In a bit of panic, we used the function in the Sat Nav which identifies the closest fast charging points and drove to one. Unfortunately, there was nothing there, just a housing estate. Oops! We went to the second option listed, and thankfully this time the fast charging points were there. After half an hour, the battery had charged 12%. With 65% battery charge, we made our way back to West London, this time via the motorways. Oh dear – the battery needle went down at the speed of light, so when we were back down to 45% after just 20 miles, we pulled over at a big service station off the M25, in which there was a total of three charging points; one of them was broken and there were six cars queueing to charge. Feeling bad about the other drivers, we used it for 20 minutes and gained… you guessed it: 12% charge. So we drove to the junction with the M1 where we stopped again, finding only two charging points and charging another 12%. Furthermore, in order to use these chargers you have to open accounts with each of the different companies that operate them, which is annoying and time-consuming.

    By the time we got home, a journey that should have taken 90 minutes had taken three and a half hours.

    The second electric car we tested was the Jaguar I-PACE. Before I go into any of its technical accomplishments, let me start by saying that this car is a lot of fun to drive. Inspired by the Jaguar C-X75 supercar, the I-PACE, Jaguar’s first 100% electric vehicle, boasts an advanced electric drivetrain and a cab-forward profile that make its overall design bold and dramatic.

    The theoretical range of the I-PACE is almost 300 miles. I am not sure how they theorise range in electric cars, but in our experience, unless you drive at a constant speed of around 60mph, the real range is more like two thirds of the theoretical one. The I-PACE though, seemed to learn from my “excitable” driving style and the range on the screen kept re-adjusting. Performance is definitely not something you have to worry about. From a standing start, the I-PACE accelerates from 0-100km/h in 4.5seconds, with 400PS and 696Nm of torque. Handling, grip and steering responses are excellent too.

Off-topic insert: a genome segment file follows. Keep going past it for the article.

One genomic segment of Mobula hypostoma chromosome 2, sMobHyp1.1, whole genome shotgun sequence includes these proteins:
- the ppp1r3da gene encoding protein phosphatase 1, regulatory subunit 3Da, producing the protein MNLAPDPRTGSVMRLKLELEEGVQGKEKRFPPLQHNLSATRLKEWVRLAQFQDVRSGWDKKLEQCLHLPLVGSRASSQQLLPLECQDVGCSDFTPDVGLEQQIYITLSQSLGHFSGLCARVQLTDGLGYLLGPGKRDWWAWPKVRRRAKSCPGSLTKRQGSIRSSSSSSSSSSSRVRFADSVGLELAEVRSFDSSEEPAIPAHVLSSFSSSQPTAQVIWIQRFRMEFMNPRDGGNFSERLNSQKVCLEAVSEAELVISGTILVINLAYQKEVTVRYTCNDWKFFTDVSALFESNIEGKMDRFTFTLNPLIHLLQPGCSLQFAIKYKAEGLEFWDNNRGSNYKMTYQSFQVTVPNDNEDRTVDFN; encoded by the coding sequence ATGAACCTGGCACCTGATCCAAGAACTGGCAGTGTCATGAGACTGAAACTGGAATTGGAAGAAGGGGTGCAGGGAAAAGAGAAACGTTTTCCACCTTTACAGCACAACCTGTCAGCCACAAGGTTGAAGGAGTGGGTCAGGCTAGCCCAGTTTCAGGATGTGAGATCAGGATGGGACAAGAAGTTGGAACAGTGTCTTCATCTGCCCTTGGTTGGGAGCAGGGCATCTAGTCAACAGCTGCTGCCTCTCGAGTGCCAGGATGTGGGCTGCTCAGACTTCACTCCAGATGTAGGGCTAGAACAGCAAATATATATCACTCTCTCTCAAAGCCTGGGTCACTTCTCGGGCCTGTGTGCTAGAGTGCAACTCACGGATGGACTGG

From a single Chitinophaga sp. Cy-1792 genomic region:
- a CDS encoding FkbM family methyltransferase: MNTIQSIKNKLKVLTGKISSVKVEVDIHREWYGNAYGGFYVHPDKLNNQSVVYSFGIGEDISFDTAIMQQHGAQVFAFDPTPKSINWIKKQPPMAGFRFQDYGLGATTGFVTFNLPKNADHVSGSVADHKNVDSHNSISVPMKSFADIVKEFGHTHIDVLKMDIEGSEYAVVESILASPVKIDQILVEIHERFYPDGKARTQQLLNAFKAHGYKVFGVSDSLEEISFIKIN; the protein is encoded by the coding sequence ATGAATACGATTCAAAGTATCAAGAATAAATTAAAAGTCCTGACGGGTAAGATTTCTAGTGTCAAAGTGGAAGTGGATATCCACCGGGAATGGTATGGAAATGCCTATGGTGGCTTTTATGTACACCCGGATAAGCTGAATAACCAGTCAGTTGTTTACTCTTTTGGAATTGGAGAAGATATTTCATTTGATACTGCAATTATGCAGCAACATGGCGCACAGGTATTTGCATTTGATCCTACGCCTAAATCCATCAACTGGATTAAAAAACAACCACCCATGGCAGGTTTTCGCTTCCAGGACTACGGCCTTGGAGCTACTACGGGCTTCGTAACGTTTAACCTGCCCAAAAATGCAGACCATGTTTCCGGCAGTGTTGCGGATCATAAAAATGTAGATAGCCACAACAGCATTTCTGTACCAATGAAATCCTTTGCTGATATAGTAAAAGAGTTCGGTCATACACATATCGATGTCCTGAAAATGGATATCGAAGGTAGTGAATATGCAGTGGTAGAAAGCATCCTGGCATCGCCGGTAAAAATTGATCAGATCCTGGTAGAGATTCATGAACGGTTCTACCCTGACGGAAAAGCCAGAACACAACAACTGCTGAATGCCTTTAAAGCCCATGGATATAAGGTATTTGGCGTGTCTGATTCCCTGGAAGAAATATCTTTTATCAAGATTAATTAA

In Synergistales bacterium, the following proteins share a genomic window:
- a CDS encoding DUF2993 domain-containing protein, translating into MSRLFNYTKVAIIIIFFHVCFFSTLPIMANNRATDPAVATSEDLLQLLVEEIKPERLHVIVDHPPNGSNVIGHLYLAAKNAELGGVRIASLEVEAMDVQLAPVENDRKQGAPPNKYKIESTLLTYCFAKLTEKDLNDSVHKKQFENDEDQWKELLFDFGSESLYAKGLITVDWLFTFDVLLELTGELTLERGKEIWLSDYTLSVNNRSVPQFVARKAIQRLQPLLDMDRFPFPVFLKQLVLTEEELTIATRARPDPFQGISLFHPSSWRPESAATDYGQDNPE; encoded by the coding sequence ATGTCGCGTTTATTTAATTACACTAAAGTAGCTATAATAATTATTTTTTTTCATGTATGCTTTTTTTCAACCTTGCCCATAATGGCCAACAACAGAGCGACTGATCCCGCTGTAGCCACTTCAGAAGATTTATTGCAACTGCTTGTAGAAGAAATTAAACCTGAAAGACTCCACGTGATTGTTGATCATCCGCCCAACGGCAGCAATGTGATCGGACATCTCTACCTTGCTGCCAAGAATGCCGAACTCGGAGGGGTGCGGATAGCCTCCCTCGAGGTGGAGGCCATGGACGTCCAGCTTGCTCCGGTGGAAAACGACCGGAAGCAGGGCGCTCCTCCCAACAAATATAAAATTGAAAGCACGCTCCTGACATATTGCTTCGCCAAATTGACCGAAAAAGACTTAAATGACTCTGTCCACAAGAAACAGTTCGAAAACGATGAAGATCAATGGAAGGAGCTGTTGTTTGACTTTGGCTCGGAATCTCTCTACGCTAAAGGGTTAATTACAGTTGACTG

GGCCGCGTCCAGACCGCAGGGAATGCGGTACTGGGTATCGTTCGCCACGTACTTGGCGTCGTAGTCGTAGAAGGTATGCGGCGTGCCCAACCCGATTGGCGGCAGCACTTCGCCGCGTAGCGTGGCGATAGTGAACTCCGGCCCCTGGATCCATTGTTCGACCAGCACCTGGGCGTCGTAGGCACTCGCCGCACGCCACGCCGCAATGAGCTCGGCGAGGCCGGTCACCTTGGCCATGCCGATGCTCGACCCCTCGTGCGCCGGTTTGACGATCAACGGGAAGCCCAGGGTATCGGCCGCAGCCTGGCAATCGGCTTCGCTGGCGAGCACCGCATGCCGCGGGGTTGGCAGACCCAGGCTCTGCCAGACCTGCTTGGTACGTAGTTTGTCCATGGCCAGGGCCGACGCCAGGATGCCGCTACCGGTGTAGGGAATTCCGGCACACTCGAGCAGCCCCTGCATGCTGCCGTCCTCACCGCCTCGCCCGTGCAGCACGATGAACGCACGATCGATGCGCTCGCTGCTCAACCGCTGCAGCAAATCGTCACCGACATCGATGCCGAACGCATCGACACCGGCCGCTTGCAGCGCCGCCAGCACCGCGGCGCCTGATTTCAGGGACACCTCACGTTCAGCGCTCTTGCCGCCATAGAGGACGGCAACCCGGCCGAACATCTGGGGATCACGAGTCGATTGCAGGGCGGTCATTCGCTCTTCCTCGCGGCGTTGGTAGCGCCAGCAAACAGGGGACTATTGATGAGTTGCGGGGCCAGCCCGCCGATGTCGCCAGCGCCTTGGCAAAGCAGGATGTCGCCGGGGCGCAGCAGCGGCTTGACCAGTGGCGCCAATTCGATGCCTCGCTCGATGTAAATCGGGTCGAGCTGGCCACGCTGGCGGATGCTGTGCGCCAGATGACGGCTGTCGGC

The attention to detail in the interior is remarkable. The state-of-the-art Touch Pro Duo flight deck elegantly combines with the distinctive floating centre console. Fear not, though – despite its futuristic appearance, it is intuitive and easy to use. And the coolest of the cool is the hologram-like image that the car projects on the ground every time you open the door. My son Luca, at just 18 years of age, is already converted to the Jaguar religion. You don’t need to worry if you are over 6ft tall (as Luca is). Despite the dramatic sloping roofline, there is plenty of rear headroom thanks to the low-slung seating position, which looks and feels much sportier.

    The BMW i3.

    That weekend, we avoided public charging points after the experience with the Audi e-tron (again, not Audi’s fault), so we just charged it from a domestic socket overnight and the morning after, abracadabra! A full charge showed on the screen. A few weeks later, we tested the new Mercedes EQC, the first car in the EQ family, a top of the range Mercedes. They call it Progressive Luxury. The EQC goes like the wind, thanks to two electric motors at the front and rear axles with a combined output of 300 kW. A sophisticated operating strategy enables an electric range of around 280 miles according to NEDC. In our experience, it
    is more like 200 miles.

    As the first Mercedes-Benz model under the new product and technology brand EQ, the EQC has many trailblazing design details and colour highlights that, as my other son Marco said, “Are sick mum.” This arises from a clever combination of digital and analogue elements, which really work in the EQC.  By virtue of its muscular proportions, the EQC is classed as a crossover SUV. Design-wise, they have gone for an extended roofline and window layout with a low waistline coupé-like roof recess at the rear.